1. Have you always had a love for science?
Surprisingly, no! When I was a kid, I was very, very bad at maths, and my teachers told me that I would make a terrible scientist. Instead, I was really into reading and writing stories. It wasn’t until I became an adult that I realised that science is actually super interesting, and that I could use my story-writing powers to show other people how great science is.
2. What is your earliest science memory?
There was this interactive science centre in Aberdeen, the nearest city to where I grew up, and my big sister (who’s now a brilliant engineer who works with lasers and light waves) insisted on going and dragged me along with her. It was full of amazing experiments and gadgets, and it was the first time I remember going, “oh, this is actually really cool!”
3. Do you have any favourite women in STEM & why?
There are too many to choose from! I think maybe Beatrice Shilling, who wasn’t content with just being a mechanical engineer, but was also a motorcycle daredevil. She used her knowledge of motorbike engines to solve an issue that WW2 pilots had with their plane engines cutting out – saving hundreds of lives in the process. An honourable mention to the incredible Katherine Johnson, a brilliant mathematician who worked at NASA during the space race and calculated rocket trajectories by hand – like a human supercomputer! She was a black woman working for NASA in the 1950s and 60s and had to deal with racism and segregation, which means we only recently learned how huge her contribution to space travel was.
4. What are you looking forward to about being a Braintastic! Science Presenter?
Because I spent so many years being told that science was boring and difficult, I can’t wait to show kids how fun and interesting it can be. I love talking about all the different things you can do with STEM, and how anybody can get involved.
5. What do you do for work when not presenting for Braintastic! Science?
I write and edit non-fiction children’s books on topics ranging from dinosaurs and sharks to engineering, history and mental health. I also write books for brands like Marvel and Dungeons & Dragons – keep an eye out for me next time you’re in a bookshop! When I’m not presenting or writing, I teach Psychology at London South Bank University, do mental health research with teenagers and transgender people, and host and edit podcasts.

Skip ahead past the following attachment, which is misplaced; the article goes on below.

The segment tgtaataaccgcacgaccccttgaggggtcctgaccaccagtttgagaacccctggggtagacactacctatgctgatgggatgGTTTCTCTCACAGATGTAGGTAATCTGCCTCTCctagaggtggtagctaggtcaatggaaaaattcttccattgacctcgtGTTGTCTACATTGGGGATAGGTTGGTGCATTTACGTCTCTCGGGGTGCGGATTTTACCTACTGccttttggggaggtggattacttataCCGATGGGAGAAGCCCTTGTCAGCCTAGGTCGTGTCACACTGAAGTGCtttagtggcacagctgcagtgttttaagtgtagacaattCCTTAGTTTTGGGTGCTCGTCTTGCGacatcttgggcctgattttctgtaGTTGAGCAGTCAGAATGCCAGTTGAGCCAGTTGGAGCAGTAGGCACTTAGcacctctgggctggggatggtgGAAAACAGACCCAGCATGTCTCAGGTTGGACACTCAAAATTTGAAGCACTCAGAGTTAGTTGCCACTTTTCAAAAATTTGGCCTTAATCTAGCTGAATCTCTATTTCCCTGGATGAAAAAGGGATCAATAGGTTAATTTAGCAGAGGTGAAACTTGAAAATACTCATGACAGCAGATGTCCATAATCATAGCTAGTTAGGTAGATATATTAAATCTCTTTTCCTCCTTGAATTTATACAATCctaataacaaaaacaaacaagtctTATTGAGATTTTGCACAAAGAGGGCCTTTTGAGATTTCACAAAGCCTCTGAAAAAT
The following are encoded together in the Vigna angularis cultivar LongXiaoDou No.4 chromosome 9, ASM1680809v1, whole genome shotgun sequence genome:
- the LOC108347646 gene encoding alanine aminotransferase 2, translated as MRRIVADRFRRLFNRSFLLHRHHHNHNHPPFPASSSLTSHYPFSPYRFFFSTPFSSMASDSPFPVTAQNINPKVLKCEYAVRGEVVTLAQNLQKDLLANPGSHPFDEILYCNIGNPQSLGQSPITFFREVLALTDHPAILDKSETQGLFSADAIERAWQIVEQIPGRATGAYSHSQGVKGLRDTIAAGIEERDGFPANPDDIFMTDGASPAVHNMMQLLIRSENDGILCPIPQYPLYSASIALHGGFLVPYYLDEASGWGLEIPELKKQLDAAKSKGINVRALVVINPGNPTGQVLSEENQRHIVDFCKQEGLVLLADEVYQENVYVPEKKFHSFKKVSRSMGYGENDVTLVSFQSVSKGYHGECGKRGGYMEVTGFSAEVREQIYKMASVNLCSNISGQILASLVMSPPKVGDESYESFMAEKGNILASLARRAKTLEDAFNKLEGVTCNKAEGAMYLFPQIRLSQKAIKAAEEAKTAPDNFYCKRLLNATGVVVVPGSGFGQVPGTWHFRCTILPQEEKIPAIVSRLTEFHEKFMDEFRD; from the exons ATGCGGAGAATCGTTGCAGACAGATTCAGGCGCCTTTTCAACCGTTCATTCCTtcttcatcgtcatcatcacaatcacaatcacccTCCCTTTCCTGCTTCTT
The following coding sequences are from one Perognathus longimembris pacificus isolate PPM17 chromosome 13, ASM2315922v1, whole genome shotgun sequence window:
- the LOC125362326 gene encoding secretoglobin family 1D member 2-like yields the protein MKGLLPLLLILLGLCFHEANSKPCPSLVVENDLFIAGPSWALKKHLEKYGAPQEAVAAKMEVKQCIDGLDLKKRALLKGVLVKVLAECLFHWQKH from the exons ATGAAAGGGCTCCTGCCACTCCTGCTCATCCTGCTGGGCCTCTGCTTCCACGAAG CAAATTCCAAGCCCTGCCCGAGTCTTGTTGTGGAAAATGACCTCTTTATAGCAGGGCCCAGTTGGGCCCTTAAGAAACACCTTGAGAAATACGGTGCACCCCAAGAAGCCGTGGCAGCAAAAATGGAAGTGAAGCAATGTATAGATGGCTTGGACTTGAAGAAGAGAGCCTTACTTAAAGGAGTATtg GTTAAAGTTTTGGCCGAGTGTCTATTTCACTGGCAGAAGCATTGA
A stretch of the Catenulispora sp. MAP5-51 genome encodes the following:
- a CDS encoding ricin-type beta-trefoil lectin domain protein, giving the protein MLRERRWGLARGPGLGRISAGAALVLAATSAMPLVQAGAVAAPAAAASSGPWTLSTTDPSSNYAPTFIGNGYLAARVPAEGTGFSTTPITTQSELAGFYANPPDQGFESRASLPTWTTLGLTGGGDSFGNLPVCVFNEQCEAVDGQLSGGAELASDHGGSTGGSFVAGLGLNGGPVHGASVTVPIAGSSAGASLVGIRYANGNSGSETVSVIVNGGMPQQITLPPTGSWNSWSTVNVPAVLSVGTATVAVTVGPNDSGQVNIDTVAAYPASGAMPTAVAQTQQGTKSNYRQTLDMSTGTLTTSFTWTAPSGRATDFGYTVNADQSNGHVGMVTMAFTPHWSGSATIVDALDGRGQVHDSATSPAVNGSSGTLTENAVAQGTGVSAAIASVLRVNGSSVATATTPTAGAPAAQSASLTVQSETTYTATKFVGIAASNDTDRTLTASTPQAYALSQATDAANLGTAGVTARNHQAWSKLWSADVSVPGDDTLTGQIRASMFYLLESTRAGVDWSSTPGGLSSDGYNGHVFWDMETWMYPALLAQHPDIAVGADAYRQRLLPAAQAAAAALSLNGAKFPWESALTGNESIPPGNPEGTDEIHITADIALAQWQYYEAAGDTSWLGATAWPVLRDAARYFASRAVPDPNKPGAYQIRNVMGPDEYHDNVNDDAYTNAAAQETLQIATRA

6. What do you like doing in your spare time?
When I get a spare moment, I’m a big reader and love to curl up with a book, as well as trying to write my own novel. I also play Dungeons & Dragons, which is a really fun opportunity to mess around and tell stories with my friends. If you ask me, I’ll tell you I run, too, but I’m very bad at it!
7. Do you have a favourite quote?
“Things are only impossible until they’re not.”
8. What science books did you like reading as a kid?
I had all the Horrible Science books – do those still exist? They were one of the first things to make me realise how fascinating and fun science can be. I recently had the opportunity to work with the author who wrote them, and got completely starstruck!
9. Why do you think it’s important to help young people understand their brains?
Our brains are big and messy and complex and sometimes it feels like you can’t control them, especially when you’re feeling anxious or stressed or sad. You can struggle to focus, or feel upset for no reason, or find it hard to memorise stuff for school, and it can be stressful and scary! Learning to understand your brain helps you realise that your brain isn’t broken or wrong – it’s doing its best, and there are ways you can use your knowledge of the brain to help you talk about your feelings or focus better to boost learning.
10. What one big question about the brain would you like to know the answer to?
Why do only super-annoying songs get stuck in my head? And why is it only ever a little snippet of that song, playing on a loop?
11. Why did you decide on a career in psychology?
I find people fascinating, and I wanted to know more about how and why we think and act like we do. I have ADHD, which means I often struggle to focus, and I wanted to know why my brain was like that – was I just broken? Studying psychology not only taught me that my brain isn’t really broken, it taught me that it’s actually pretty amazing.